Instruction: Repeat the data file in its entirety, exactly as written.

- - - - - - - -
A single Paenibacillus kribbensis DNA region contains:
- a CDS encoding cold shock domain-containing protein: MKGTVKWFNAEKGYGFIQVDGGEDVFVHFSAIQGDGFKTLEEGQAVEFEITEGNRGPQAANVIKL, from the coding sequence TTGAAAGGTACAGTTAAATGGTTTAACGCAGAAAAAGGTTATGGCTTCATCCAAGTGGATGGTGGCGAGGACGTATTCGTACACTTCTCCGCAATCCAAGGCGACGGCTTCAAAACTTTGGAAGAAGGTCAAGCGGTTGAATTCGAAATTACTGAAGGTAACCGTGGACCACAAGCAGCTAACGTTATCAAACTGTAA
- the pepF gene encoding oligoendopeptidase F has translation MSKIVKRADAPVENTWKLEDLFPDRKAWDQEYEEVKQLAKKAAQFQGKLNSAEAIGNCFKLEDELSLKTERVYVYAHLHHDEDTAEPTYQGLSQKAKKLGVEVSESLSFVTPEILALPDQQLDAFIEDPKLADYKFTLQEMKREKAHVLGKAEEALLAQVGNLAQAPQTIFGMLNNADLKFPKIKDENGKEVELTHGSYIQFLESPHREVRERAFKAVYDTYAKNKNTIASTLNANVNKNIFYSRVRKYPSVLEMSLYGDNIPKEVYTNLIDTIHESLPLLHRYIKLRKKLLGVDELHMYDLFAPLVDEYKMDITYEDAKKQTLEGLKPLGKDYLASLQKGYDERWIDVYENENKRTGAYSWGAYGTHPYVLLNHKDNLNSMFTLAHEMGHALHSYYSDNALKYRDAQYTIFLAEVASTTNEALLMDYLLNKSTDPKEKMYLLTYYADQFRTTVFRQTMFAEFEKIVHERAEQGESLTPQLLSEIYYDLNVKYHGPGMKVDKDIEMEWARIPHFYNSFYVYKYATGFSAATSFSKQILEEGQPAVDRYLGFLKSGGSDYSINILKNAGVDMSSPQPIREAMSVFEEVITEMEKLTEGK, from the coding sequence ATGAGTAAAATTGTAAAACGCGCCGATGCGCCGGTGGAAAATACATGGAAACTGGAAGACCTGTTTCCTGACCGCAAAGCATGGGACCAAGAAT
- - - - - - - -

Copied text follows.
A single Paenibacillus kribbensis DNA region contains:
- a CDS encoding cold shock domain-containing protein: MKGTVKWFNAEKGYGFIQVDGGEDVFVHFSAIQGDGFKTLEEGQAVEFEITEGNRGPQAANVIKL, from the coding sequence TTGAAAGGTACAGTTAAATGGTTTAACGCAGAAAAAGGTTATGGCTTCATCCAAGTGGATGGTGGCGAGGACGTATTCGTACACTTCTCCGCAATCCAAGGCGACGGCTTCAAAACTTTGGAAGAAGGTCAAGCGGTTGAATTCGAAATTACTGAAGGTAACCGTGGACCACAAGCAGCTAACGTTATCAAACTGTAA
- the pepF gene encoding oligoendopeptidase F has translation MSKIVKRADAPVENTWKLEDLFPDRKAWDQEYEEVKQLAKKAAQFQGKLNSAEAIGNCFKLEDELSLKTERVYVYAHLHHDEDTAEPTYQGLSQKAKKLGVEVSESLSFVTPEILALPDQQLDAFIEDPKLADYKFTLQEMKREKAHVLGKAEEALLAQVGNLAQAPQTIFGMLNNADLKFPKIKDENGKEVELTHGSYIQFLESPHREVRERAFKAVYDTYAKNKNTIASTLNANVNKNIFYSRVRKYPSVLEMSLYGDNIPKEVYTNLIDTIHESLPLLHRYIKLRKKLLGVDELHMYDLFAPLVDEYKMDITYEDAKKQTLEGLKPLGKDYLASLQKGYDERWIDVYENENKRTGAYSWGAYGTHPYVLLNHKDNLNSMFTLAHEMGHALHSYYSDNALKYRDAQYTIFLAEVASTTNEALLMDYLLNKSTDPKEKMYLLTYYADQFRTTVFRQTMFAEFEKIVHERAEQGESLTPQLLSEIYYDLNVKYHGPGMKVDKDIEMEWARIPHFYNSFYVYKYATGFSAATSFSKQILEEGQPAVDRYLGFLKSGGSDYSINILKNAGVDMSSPQPIREAMSVFEEVITEMEKLTEGK, from the coding sequence ATGAGTAAAATTGTAAAACGCGCCGATGCGCCGGTGGAAAATACATGGAAACTGGAAGACCTGTTTCCTGACCGCAAAGCATGGGACCAAGAAT